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Whales and Rainbows

Posted by: Kim Steutermann Rogers
Destination: Kauai
Feb 18, 2009

So, I went on a whale-watching boat tour the other night and all I got was this picture.  At least, the horizon is somewhat straight.  Don’t get me wrong.  It’s not that we didn’t see whales.  Whales surrounded us on all sides.

“Nine o’clock,” someone yelled from one side of the boat as someone on the other side yelled, “Two-thirty.”  We used a clock to spot whales, using the boat’s prow as 12:00.  At one time, we had groups of whales at nine o’clock, two-thirty and six o’clock.  I didn’t know where to look or which side of the boat to run to.

Behavior-wise, most of the whales surfaced to catch a few breaths and, then, dive back down.  Captain Quentin (with Captain Andy’s Sailing Adventures) reported this was typical behavior he’d witnessed for the past week.  The groups with calves submerged for three to five minutes before rising to the surface again.  We sat and watched it happen.

We saw numerous blows, lots of hump rolls and a few (see my picture) fluke-up dives.  We saw three breaches, one close enough to make Captain Quentin move the boat.  ”That’s too close for comfort,” he said.  By law, it is illegal to approach a humpback whale within 100 yards.  This one pushed Captain Quentin’s comfort zone by approaching us.

But we didn’t see any repeated behaviors, like pec slaps, head lunges or tail slaps, so not much opportunity for the money shot.  A rainbow arced over land as it rained, and I captured this image, my favorite of the two-hour event.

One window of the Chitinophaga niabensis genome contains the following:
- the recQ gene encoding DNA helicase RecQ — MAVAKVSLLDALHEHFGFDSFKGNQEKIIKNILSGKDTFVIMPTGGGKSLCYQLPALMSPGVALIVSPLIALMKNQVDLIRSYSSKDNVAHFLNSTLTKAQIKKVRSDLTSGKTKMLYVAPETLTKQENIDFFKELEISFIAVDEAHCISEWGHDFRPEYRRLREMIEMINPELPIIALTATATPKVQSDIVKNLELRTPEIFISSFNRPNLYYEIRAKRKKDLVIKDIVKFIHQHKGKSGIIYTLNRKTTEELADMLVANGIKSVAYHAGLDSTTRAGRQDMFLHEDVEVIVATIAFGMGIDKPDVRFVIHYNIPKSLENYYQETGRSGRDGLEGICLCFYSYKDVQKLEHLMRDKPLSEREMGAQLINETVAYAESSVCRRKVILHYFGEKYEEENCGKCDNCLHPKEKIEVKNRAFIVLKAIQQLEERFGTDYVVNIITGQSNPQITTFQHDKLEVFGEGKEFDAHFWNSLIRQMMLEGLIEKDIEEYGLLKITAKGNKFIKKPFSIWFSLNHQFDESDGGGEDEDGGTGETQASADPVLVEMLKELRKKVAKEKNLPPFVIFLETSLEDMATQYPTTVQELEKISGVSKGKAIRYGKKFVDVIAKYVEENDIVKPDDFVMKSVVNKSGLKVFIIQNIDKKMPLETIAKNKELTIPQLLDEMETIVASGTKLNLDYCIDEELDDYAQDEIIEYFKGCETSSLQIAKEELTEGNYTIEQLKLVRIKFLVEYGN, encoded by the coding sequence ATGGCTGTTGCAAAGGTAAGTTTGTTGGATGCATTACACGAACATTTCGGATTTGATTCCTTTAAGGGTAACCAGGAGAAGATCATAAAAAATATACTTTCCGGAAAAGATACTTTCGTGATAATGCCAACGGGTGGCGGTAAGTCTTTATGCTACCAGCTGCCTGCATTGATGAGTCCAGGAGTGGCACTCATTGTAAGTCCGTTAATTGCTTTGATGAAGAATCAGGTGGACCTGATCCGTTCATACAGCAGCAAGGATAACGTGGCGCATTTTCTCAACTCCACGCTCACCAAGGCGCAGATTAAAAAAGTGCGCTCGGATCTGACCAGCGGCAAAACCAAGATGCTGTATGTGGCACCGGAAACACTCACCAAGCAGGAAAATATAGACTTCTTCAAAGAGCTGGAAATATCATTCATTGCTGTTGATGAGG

Jean Souza runs the Kaua’i office of the Hawaiian Islands Humpback Whale National Marine Sanctuary.  She joined us on board, sharing tidbits of facts, which I found quite interesting.  Like a humpback’s blow is powerful.  They exhale at a rate of 300 mph.  Compare that to a human sneeze, which reaches speeds of 40 mph.  Also, males tend to perform fluke-up dives, while females prefer fluke-down dives.  She also shared a new behavior, called a “swish.”  It is something of a sideways swipe of the tail, and scientists think it’s a sign of irritation.  Good thing Captain Quentin moved us away from swish-able range.

Since February is Humpback Whale Month in Hawaii and since Maui is known as the whaling capital of the Pacific, I am headed to Maui this weekend to investigate.  I plan to attend Whale Day, visit whaling museums and do some more whalewatching.  I’ll try to blog morning, noon and night, so check back.  Better yet, sign up to receive email updates or subscribe to our RSS feed.  You’ll find instructions on how to do so in the sidebar to the right.

A hui hou.


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